In part four of our Killjoys set visit interviews, Luke Macfarlane and Rob Stewart talk about the complex new dynamics of Season 2, and how every character’s story influences the others. Macfarlane mentions that D’avin learns what makes him unique to the team this year. He also discusses his character’s PTSD and it being realistically portrayed via sci-fi. Ready to learn more of Khlyen’s backstory? Stewart tells us we will, but you will have to tune in to the season to learn more. Our final interview is coming up, so check back with us in a few days for that!
Knowing Khlyen is behind a whole lot of this stuff D’avin and Dutch have had to experience, is there this ongoing tension when you guys are on set?
Luke Macfarlane: It’s interesting why the show does this successfully and we continue things in the second season. The question of what is an enemy? What is something we’re afraid of and constantly trying to figure out? When is a father figure a bad person or when is he good, what does it mean to discipline or support your child, when are you just a bad person? D’avin is someone usually very principled until he meets his brother and Dutch, he follows the order of the code, so [Khlyen’s] very confusing to me.
Rob Stewart: I think you’re right but we definitely explore that in a much deeper way in the second season. As an actor opposed to the character, in the first season I only got to work with Dutch, which was great and we create this wonderful relationship, very confusing for both of us as none of us knew what was going to happen next. But when I first got to work with Luke, that was more me as an actor, this is a fun, new dynamic and change to be complex. Some of the things we have had a chance to do, to create the respect for my little girl’s boyfriend, sounds ironic and diminishing, but there is a sense of respect. All those things he says ironically, there’s a sense of giving him credit for that. For me as an actor, working with Luke was a real fun challenge and to create a new complex relationship that will confuse that.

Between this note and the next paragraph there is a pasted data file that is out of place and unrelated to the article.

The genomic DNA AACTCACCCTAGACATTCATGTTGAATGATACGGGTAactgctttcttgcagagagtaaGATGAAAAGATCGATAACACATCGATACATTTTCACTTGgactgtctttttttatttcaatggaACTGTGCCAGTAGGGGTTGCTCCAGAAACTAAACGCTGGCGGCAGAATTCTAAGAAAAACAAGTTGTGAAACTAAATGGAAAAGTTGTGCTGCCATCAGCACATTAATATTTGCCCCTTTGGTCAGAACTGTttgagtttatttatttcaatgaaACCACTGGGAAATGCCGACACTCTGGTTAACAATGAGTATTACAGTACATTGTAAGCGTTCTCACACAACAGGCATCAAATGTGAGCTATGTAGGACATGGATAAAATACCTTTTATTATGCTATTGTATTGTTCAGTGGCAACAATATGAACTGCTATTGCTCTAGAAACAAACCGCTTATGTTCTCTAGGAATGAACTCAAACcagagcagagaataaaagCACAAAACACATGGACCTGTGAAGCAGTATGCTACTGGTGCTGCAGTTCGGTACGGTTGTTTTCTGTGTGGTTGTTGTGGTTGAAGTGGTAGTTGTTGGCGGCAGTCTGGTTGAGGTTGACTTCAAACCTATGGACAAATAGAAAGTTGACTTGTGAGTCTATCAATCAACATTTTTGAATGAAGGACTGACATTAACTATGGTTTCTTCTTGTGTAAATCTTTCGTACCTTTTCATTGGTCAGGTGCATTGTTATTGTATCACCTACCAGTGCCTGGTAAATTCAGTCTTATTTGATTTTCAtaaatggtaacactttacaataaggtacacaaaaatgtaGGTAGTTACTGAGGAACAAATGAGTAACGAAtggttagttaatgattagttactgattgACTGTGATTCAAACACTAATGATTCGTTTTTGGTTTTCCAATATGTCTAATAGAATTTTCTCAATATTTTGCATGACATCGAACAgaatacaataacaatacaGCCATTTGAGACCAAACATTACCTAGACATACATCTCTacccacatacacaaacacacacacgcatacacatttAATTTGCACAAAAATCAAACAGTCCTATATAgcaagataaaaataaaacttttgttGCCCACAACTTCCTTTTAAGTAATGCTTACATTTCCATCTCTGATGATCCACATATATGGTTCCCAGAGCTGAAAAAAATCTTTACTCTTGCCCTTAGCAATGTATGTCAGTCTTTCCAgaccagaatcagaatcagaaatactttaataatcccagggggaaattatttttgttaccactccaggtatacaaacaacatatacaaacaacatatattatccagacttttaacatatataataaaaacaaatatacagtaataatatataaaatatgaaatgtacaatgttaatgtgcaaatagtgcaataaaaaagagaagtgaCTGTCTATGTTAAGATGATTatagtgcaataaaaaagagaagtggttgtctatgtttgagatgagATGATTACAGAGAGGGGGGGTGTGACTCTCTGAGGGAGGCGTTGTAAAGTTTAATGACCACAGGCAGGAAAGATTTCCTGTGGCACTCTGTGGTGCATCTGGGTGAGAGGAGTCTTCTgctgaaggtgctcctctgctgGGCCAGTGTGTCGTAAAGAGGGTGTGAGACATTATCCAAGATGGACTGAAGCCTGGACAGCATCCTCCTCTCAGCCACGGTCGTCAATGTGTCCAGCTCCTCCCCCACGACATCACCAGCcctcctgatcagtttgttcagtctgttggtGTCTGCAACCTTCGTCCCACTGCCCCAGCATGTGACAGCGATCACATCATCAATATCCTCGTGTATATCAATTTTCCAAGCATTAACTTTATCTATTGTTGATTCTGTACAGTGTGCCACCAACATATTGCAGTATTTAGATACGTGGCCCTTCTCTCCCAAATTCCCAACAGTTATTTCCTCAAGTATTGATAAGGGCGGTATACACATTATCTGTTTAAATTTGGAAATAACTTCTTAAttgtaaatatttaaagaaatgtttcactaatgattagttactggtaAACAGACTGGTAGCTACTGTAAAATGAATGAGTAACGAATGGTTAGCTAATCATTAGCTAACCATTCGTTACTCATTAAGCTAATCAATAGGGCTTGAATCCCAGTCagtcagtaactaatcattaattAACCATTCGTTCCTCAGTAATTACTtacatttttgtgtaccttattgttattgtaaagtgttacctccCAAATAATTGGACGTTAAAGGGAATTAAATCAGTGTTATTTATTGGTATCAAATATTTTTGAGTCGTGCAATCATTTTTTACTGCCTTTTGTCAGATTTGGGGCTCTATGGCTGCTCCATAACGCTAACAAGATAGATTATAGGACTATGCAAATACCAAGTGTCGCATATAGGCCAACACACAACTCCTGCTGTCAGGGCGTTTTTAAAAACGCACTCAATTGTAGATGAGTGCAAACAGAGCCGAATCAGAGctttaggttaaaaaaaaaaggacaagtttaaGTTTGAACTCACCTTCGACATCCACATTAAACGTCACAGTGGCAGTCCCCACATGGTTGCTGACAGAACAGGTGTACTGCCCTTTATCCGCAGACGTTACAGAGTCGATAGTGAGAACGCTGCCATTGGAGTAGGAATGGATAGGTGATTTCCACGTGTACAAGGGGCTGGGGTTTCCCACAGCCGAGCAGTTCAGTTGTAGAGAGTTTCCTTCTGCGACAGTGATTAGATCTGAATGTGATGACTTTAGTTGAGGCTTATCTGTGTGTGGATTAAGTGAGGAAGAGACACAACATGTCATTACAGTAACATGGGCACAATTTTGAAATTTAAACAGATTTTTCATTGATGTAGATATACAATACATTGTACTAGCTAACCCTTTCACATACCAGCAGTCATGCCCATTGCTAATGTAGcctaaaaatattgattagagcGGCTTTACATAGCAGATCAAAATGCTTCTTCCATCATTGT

Should we read into that then, that your guys are together and still shooting Episode 6?
Rob: It’s alphabetical! Makes no sense. We don’t know why they did this…
For Khlyen going after D’avin was as much about hurting Elena as it was about the larger mythology, where do we find him this season?
Rob: I’m going to correct you from saying hurting. As I’m not entirely sure as there’s still parts of Khlyen that I’m still in the dark on. I’m a fan of the show and read the scripts like a fourteen-year-old nerd so I think hurt would be disingenuous of me to say. I would say help. Even though I do everything horrible to her. It’s a father-daughter relationship that’s very complicated and I do tough things.
Luke, after playing the husband in Brothers and Sisters and then the Night Shift, D’avin is a different character, at the time did you think about being typecast and how have you settled into this role?
Luke: It’s also interesting as you never know what roles are going to pop up. I think as most actors, your eager to try something totally different. I loved Scotty and then Captain Rick in The Night Shift but we love to try different things. I think there was a part of me eager to play somebody more physical in their lives and in the last four or five years that’s what was more interesting to me. I’m very excited to have action in my repertoire now.
How have you settled into your role?
Luke: The weird thing with Brothers and Sisters, I did 100 episodes of that character so it’s always about figuring it out with every passing episode. I feel incredibly settled and firm in who he is through this season. It’s away a fun thing to convince people when they recognize you from something else.
Are we going to see D’avin as a character go beyond his tortured mind back to his more confident self?